History of Entomology. -- The Bible mentions locusts and flies, and there are references to insects by the early Egyptians and in Chinese writings. Aristotle in 350 BC. made an attempt to classify insects.


In 1758 Linnaeus began the system of binomial nomenclature and described seven orders of insects. Between 1795 and 1819 Peck, a professor of Biology at Harvard University, stimulated the development of Economic Entomology. In 1841 Harris, a student of Peck's, produced the first book on Economic Entomology. This was the first case of Tax Funds expended for such a work.


The year 1854 marks the birth of Entomology as a profession. Townend Glover, of the U. S. Department of Agriculture and Asa Fitch an employee of the State of New York were hired as entomologists.


From 1867 to 1890 there was a rapid growth of Entomology in the United States. In 1807 Michigan State College offered the first course in Entomology and in 1888 Michigan established the first Agricultural Experiment Station. By 1950 there were over 4,600 professional entomologists in the United States alone.


In the latter 1800's C. V. Riley, Chief Entomologist of the U. S. Dept. of Agriculture obtained the Rodolia cardinalis predator from Australia to combat the invaded cottony-cushion scale in California. Then L. O. Howard organized the Bureau of Entomology in the U. S. Dept. of Agriculture. J. H. Comstock, professor at Cornell University, followed these by writing textbooks on Entomology.


The year 1942 marked the beginning of synthetic insecticide development which has persisted into the 21st Century.


Fossil Records. -- The first records of insect-like invertebrates are found in the rocks of the Devonion period. These take the form of fragmentary remains of invertebrates similar to the Entognatha, and there is little doubt that wingless insects of this kind were abundant in that period when there was a great abundance of vegetation of pterydophytes and other plants under very wet conditions. It is probable that thysanuran insects similar our contemporary silver fish, Lepisma, lived then.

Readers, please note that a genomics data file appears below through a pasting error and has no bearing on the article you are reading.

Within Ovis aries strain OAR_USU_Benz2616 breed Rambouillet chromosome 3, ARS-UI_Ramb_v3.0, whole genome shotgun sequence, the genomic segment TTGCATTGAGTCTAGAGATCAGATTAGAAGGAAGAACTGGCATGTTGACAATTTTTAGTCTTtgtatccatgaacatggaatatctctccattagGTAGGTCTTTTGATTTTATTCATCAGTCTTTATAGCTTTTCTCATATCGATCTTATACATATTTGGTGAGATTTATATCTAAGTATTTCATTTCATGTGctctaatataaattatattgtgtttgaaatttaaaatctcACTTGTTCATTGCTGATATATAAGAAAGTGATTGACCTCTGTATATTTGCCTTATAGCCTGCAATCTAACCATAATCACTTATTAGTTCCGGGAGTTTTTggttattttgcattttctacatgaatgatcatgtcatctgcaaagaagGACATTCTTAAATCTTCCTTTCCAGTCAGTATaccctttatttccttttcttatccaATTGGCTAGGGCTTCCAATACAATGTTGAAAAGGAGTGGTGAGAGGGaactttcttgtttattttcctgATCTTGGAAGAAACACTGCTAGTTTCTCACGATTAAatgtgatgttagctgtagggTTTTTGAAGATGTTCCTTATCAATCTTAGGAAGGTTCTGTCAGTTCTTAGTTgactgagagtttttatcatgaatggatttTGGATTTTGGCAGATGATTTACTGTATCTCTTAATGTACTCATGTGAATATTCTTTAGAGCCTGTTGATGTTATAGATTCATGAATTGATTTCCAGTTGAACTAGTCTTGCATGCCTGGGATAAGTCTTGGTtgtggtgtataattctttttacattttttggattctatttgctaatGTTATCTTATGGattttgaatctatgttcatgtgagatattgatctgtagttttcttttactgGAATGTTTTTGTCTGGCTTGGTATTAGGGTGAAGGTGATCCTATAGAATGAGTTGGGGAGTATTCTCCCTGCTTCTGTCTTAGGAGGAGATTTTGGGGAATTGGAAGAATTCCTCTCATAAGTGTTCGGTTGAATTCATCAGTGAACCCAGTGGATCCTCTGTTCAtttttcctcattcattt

During the Carboniferous there were rapidly increasing numbers of winged insects, and in this period and the Permian that followed there existed insects, which have been classified into orders that were precursors of what exist today. Some of these orders became extinct early, and therefore the Palaeodictyoptera, huge insects with wings up to 50 cm., appeared in the Lower Carboniferous only to disappear in the lower Permian. They certainly were able to fly as their wings had those longitudinal veins that indicated use. The preservation of immobile flap-like extensions on the sides of the non-wing-bearing segments characterized some of these insects, a trait that points to the origin of wings.

Following them there appeared a number of orders that possessed primitive mouthparts and wing venation. Such orders as Protoephemeroptera, Protodonata, Protohemiptera and Protohymenoptera are known to have existed. These names do not necessarily suggest a direct ancestry to the modem orders whose names they resemble. However, they do show that iri the Permian there occurred a stable use of types bestowing considerable variation on the subphylum. The fact that they were all had mandibles and, seemed to be exopterygote in wing growth supports the belief that from these general characters were evolved later the more specialized features of many of our insects of today. Probably the strongest support of the view that insects with mandibulate mouthparts, external wing growth and with wings with mostly parallel longitudinal veins with a rich network of cross veins, are the primitive ones, rests iri the persistence, with little change, of cockroaches, from the Carboniferous till today.

Insects with internal wing growth and complex metamorphosis appeared later. Therefore, the Trichoptera, Lepidoptera, Neuroptera, Mecoptera, Diptera and Hymenoptera appeared in the Mesozoic and became abundant in the Tertiary period. The Coleoptera are much older than these as they existed back to the Upper Permian. In the Tertiary there had already occurred among them habits and form leading to water beetles, weevils and the leaf-eating chrysomelids. This earlier establishment of the Coleoptera is of interest since the present day Coleoptera have particularly in their mouthparts, a number of characteristics that place them in the generalized category.